In the Light of Naples: The Art of Francesco de Mura will be the first-ever exhibition of the art of Francesco de Mura (1696–1782)—arguably the greatest painter of the Golden Age of Naples. The Cornell Museum owns a major painting by De Mura, The Visitation, which is the impetus for this show
Francesco de Mura, the indisputable leader in his day of the Neapolitan School and the favorite of the reigning Bourbon King Charles VII, was the chief painter of decorative cycles to emerge from the studio of Francesco Solimena (1657–1747), the celebrated Baroque artist. De Mura’s refined and elegant compositions, with their exquisite, light, and airy colors, heralded the rococo in Naples, and his later classicistic style led to Neo-Classicism. De Mura’s ceiling frescoes rivaled those of his celebrated Venetian contemporary, Giambattista Tiepolo (1696–1770). Yet, today, he lacks his proper place in the history of art. This show seeks to answer why this is so: If he was so celebrated and admired in his lifetime, why is De Mura so little known today?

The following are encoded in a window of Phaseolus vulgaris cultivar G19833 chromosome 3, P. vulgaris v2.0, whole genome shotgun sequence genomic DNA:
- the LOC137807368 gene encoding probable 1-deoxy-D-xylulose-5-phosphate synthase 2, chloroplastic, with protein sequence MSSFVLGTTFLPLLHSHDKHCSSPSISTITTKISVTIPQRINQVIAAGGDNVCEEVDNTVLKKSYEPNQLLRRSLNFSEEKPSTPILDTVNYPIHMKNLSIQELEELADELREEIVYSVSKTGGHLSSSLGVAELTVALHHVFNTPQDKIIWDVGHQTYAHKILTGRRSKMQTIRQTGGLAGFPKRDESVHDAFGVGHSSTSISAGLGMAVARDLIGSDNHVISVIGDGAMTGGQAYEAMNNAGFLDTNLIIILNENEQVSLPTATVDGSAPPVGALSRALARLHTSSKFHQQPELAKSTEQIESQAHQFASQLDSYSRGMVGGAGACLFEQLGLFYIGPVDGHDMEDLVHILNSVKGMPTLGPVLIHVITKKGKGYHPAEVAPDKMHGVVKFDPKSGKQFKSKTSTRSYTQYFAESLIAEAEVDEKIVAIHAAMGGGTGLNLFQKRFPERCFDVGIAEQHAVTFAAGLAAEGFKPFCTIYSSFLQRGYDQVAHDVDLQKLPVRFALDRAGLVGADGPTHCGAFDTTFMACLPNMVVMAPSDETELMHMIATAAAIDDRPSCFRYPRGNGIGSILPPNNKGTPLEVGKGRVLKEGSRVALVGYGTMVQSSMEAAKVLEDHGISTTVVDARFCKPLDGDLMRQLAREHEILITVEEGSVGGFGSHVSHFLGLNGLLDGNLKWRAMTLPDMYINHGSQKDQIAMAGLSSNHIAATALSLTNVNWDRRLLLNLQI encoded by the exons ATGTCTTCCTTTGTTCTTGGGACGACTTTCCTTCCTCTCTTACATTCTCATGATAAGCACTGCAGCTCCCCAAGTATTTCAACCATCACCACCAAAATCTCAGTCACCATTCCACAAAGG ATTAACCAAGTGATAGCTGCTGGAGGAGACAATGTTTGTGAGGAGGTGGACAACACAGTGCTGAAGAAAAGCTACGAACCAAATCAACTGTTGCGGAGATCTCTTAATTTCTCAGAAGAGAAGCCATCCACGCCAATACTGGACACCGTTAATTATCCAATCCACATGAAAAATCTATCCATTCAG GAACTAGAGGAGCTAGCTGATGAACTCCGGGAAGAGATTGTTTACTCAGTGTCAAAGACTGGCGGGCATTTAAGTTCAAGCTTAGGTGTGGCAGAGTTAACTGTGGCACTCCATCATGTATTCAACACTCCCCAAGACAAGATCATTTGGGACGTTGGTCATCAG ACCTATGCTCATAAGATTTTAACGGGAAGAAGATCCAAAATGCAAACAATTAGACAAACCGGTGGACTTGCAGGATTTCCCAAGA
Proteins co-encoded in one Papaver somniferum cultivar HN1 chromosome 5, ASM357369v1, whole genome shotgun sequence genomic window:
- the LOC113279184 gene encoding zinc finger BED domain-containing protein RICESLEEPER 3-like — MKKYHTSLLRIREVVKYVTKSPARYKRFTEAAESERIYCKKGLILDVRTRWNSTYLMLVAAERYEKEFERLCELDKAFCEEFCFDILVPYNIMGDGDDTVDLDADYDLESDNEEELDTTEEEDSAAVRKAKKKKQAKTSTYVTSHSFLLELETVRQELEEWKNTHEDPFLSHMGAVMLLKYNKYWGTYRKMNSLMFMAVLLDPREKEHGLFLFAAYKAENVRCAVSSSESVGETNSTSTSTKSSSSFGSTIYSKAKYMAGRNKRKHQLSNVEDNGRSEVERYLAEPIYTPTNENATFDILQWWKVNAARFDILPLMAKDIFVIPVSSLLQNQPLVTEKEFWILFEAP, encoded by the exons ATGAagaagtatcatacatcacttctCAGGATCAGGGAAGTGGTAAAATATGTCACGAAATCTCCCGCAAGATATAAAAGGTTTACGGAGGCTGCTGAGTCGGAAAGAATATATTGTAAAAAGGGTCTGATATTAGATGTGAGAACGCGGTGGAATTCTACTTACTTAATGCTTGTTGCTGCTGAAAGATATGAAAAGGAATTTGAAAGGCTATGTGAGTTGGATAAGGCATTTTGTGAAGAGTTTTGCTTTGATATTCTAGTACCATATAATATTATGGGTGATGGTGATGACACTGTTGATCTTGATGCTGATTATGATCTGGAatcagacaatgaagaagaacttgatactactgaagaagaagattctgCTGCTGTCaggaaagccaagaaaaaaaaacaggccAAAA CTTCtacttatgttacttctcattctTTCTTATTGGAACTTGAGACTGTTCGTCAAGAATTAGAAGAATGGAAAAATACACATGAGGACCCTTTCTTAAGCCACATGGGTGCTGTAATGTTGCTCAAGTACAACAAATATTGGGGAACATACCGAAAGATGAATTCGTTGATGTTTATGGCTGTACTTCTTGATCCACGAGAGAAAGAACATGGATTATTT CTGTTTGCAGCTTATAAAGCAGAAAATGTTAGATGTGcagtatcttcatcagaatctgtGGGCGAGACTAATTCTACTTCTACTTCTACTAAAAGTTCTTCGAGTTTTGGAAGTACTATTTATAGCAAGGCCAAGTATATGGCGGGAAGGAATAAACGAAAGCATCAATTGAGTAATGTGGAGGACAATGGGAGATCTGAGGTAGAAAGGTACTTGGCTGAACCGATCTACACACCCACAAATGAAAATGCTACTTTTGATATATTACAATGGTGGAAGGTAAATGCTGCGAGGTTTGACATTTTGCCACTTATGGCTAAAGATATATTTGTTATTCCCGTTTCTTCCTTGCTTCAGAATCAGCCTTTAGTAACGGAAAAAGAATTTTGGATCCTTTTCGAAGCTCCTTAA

The exhibition—which, in 2017, will travel to the Chazen Museum at the University of Wisconsin-Madison and the Loeb Art Center at Vassar College—will feature more than 40 works by De Mura from such collections as Boston’s Museum of Fine Arts, the Metropolitan Museum in New York, the Art Institute of Chicago, the Minneapolis Art Institute, the National Gallery of Art in Washington, and other public and private collections. In addition, there will be loans from Naples, Paris, and London.
Included will be the Cornell Museum’s recently acquired Solimena painting, as well as the Cornell’s newly identified oil by a follower of Solimena. Dr. Arthur Blumenthal, Director Emeritus of the Cornell, is the Guest Curator of the show, which will have a scholarly catalogue with essays by such art historians as Nicola Spinosa, former Superintendent of the National Museums in Naples and foremost expert on De Mura. Through De Mura’s original creations in the exhibition, the Cornell will finally be giving this richly deserving Neapolitan artist—the last Baroque artist—his due.
Credit: Exhibition overview from museum website